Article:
Natural Solutions to Climate Change
At the United Nations climate change meeting that just concluded in Bonn, Germany, global leaders reaffirmed that the world cannot respond adequately to rising temperatures if governments continue to ignore how forests, farms, and coasts are managed. Now that there is a firm consensus, governments must act on it.
OXFORD – In response to climate change, land is key. Today, agriculture, forestry, and other land uses account for roughly a quarter of global greenhouse-gas emissions. But adopting sustainable land management strategies could provide more than one-third of the near-term emission reductions needed to keep warming well below the target – 2°C above pre-industrial levels – set by the Paris climate agreement.
Conservation organizations like mine have long been working to balance the interaction between people and nature. But only recently have we fully grasped just how important land-use management is in addressing climate change. With the development of remote sensing, artificial intelligence, and biogeochemical modeling, we can better forecast outcomes, and develop strategies to manage and minimize adverse consequences.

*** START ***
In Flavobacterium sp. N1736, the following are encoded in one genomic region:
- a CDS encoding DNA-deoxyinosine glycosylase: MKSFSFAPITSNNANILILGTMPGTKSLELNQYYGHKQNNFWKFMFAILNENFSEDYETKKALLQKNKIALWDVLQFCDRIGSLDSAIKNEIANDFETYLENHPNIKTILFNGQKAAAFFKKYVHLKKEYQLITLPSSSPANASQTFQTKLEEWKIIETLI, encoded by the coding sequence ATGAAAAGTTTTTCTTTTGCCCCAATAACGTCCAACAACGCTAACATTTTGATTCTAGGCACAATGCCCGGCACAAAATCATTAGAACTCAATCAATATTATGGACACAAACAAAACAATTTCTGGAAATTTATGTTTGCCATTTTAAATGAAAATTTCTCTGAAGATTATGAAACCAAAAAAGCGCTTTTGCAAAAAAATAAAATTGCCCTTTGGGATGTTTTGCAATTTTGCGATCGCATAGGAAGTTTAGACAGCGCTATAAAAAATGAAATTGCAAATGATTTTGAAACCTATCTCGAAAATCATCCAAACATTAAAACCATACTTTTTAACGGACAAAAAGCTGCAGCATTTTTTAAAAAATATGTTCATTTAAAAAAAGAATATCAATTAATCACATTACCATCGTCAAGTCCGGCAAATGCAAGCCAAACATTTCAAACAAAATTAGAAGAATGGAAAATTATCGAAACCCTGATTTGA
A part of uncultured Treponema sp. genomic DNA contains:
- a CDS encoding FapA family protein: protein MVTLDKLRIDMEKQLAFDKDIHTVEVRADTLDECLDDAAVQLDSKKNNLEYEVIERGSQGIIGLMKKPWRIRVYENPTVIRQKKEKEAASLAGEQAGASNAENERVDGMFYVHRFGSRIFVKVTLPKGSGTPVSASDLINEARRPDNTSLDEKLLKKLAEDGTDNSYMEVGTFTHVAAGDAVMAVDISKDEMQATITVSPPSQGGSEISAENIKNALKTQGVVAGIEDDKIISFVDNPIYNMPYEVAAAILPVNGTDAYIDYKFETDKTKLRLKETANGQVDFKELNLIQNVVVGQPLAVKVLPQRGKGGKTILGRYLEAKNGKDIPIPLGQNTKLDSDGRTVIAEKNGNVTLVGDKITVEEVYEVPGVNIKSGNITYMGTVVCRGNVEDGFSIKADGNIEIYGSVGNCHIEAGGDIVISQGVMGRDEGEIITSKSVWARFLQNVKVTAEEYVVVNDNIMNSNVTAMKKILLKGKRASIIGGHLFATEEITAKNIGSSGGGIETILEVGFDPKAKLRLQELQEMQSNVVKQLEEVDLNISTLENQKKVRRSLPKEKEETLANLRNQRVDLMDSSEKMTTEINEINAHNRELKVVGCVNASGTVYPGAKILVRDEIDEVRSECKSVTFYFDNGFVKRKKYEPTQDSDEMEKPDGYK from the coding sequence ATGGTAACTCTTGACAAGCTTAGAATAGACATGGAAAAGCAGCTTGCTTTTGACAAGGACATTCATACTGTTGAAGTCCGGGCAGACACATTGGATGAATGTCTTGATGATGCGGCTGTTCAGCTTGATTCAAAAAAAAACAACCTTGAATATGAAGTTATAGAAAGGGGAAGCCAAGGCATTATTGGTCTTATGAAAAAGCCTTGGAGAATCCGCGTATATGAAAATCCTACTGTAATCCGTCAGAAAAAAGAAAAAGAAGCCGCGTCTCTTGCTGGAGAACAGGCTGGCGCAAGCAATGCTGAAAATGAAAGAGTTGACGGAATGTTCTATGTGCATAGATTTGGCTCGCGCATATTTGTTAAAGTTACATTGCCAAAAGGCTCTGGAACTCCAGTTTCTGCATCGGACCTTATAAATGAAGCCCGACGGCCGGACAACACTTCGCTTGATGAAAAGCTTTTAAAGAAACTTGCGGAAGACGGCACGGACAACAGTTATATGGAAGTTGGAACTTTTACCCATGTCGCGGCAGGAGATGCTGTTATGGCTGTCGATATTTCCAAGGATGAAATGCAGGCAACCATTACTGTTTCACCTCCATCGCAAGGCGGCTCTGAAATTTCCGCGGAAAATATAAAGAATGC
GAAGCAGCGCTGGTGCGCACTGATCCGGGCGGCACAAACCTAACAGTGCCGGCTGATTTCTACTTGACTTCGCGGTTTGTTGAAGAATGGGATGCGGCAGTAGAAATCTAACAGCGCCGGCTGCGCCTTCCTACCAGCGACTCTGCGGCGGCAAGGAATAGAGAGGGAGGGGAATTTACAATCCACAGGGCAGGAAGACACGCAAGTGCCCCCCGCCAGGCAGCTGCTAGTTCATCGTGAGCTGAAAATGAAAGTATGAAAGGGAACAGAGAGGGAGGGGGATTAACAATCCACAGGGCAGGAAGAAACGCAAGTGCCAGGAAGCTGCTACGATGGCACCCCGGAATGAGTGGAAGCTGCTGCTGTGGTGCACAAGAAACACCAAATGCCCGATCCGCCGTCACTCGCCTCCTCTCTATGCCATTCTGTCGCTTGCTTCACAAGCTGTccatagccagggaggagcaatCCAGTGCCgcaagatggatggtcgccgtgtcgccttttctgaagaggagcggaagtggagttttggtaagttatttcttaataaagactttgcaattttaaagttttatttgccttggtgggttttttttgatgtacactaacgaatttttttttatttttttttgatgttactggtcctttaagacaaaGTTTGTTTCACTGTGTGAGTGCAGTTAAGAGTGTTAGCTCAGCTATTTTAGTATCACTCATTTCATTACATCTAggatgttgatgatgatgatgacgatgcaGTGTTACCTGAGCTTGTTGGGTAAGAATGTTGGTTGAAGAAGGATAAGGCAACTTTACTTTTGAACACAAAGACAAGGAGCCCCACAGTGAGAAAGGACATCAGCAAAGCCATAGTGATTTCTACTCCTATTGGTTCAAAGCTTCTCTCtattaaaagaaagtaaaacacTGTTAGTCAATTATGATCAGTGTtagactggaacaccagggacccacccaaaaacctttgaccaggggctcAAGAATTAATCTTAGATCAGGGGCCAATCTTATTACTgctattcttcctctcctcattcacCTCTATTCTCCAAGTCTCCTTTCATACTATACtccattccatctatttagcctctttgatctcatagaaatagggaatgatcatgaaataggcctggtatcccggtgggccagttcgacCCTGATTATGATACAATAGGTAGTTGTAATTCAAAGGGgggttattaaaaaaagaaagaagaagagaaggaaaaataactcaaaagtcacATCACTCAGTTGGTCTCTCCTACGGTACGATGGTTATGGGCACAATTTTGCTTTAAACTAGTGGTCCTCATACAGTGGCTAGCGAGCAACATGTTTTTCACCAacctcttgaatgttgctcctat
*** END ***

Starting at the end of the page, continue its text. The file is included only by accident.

Some of the most promising ways to mitigate climate change are what we call “natural climate solutions”: the conservation, restoration, and improved management of land, in order to increase carbon storage or avoid greenhouse-gas emissions in landscapes worldwide. The full potential of these solutions is detailed in a new study produced by my organization, the Nature Conservancy, and 15 other leading institutions.
We hope you're enjoying Project Syndicate.
To continue reading, subscribe now.
Get unlimited access to PS premium content, including in-depth commentaries, book reviews, exclusive interviews, On Point, the Big Picture, the PS Archive, and our annual year-ahead magazine.
Already have an account or want to create one? Log in